- 12 October 2018
The Nancy Rothwell Award celebrates artwork that captures the intricacies of anatomy, and this year more than 300 entries were submitted including specimen drawings and models of animals, plants and aspects of microscopy.
Entries were submitted from across the country for the three age categories (7-11, 12-14 and 15-18), and were judged by a panel consisting of biologists and illustrators.
Winners of the award, named after the first President of the Society, receive drawing equipment, a certificate, £25 for themselves, and £100 for their school at this year's Annual Awards ceremony at the Francis Crick Institute, London, as part this year’s Biology Week.
Both highly commended entrants and winners are also invited to a day of training from a professional animal illustrator, based at the Royal Veterinary College.
The winner of the 15-18 category was Leslie Lee, aged 16, from Wimbledon High School.
Leslie’s entry depicts internal and external anatomy of a dromedary camel, Camelus dromedarius using graphite, watercolour, acrylics and colouring pencil.
Leslie’s intricate drawing of a camel
On winning, Leslie said “I was immensely surprised and pleased to become a winner in my category.
“Producing a detailed fine drawing of the camel really helped me in understanding the anatomy of the specimen, contributing to broad knowledge in biology outside of curriculum.
“The interaction, complexity of living organisms intrigued me into studying biology at the first place.”
Timothy Pond, an illustrator based at the Zoological Society of London and member of the judging panel, said the entry was “simply stunning.”
“This is a staggering piece of highly ambitious investigation with a very sophisticated biological illustration technique. This really is an investigation of showing all the different biological parts working together to create a living animal, the bone, the muscles, blood vessels and much more.”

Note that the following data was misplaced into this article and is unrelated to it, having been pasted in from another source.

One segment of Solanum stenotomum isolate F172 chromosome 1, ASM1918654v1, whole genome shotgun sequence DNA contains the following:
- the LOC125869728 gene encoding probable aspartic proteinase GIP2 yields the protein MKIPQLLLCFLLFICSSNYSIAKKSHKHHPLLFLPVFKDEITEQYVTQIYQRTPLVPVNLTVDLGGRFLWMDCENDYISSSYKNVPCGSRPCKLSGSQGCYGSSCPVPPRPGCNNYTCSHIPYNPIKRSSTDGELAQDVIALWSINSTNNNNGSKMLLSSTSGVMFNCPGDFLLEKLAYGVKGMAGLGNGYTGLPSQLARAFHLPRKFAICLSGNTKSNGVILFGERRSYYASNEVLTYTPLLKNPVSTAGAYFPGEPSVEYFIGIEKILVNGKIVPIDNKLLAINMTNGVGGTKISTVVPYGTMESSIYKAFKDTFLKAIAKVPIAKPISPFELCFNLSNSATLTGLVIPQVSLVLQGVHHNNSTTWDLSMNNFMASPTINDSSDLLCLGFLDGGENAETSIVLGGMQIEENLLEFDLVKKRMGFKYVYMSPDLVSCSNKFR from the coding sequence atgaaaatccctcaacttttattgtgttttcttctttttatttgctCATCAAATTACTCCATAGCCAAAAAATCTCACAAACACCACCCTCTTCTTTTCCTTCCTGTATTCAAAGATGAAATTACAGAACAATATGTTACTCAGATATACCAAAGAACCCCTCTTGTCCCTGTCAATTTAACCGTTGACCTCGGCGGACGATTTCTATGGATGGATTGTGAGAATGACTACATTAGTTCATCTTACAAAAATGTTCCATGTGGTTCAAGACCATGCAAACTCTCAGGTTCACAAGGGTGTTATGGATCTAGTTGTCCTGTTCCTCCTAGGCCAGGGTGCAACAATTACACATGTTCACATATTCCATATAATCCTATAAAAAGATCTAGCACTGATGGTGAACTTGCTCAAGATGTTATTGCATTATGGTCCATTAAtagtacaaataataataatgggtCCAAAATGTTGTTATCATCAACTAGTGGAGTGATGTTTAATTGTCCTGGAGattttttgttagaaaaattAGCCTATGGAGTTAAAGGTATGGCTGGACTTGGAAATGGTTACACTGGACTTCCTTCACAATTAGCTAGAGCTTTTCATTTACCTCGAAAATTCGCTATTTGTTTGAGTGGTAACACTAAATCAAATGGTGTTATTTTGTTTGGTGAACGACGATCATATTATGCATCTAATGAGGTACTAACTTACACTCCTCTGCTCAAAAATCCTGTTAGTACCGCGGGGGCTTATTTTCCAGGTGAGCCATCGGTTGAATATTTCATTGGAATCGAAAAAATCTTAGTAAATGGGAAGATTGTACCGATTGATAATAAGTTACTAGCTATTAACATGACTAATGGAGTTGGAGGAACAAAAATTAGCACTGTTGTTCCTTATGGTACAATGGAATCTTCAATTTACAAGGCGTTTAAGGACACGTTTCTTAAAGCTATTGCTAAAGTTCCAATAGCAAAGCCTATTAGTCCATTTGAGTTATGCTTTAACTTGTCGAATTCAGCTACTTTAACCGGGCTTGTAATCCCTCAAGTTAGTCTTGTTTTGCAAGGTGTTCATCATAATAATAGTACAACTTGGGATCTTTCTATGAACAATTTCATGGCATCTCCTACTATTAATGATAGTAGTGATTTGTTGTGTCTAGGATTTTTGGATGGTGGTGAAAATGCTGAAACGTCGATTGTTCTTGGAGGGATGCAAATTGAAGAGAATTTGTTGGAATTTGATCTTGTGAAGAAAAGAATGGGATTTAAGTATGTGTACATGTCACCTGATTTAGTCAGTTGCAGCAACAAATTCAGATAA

James Boughey, aged 11, from Prestfelde School in Shrewsbury, was the winner of the 7-11 category, with his detailed collection of drawings of the bumblebee.
On winning the award, James said: “I chose to study bees as I see a lot of them in my garden.
“I understand how important they are to the world. We need them for pollination of our plants and I am eager to raise awareness.”
James’s entry of five bumblebee pictures
Andrew Crook MBE FRSA of the Royal Veterinary College and member of the judging panel commented: “James’ bumblebee images are great. Five different images must have taken a good deal of work.
“The range of techniques is good, particularly the watercolour, and I learned a lot about bee anatomy.”
Charlotte W, aged 12, from Preston School in Yeovil took home the winning title in the 12-14 category for her 3D Fimo model of the panther chameleon, Furcifer paradalis.
Charlotte’s model chameleon
Charlotte’s science teacher, Eve Anderton said: “I was delighted to hear that Charlotte was successful with her entry.
“She is always so interested in her biology lessons and works very hard to consistently produce work of a high standard.”
Timothy Pond said the model showed a “tremendous level of understanding”. He said: “Being different and thinking about using a completely different media that is highly original deserves to be commended.
“The model has been beautifully and carefully constructed and has a witty humour that reminded me of creator of Wallace and Gromit Nick Park, as well demonstrating excellent anatomical understanding.”
The competition was judged by Andrew Crook MBE FRSA, Lucy Eckersley, and Dr Grace Sim from the Royal Veterinary College, Tom Ireland MRSB from the Royal Society of Biology, Timothy Pond from the Zoological Society of London, and Professor Susan Standring FRSB from King's College London.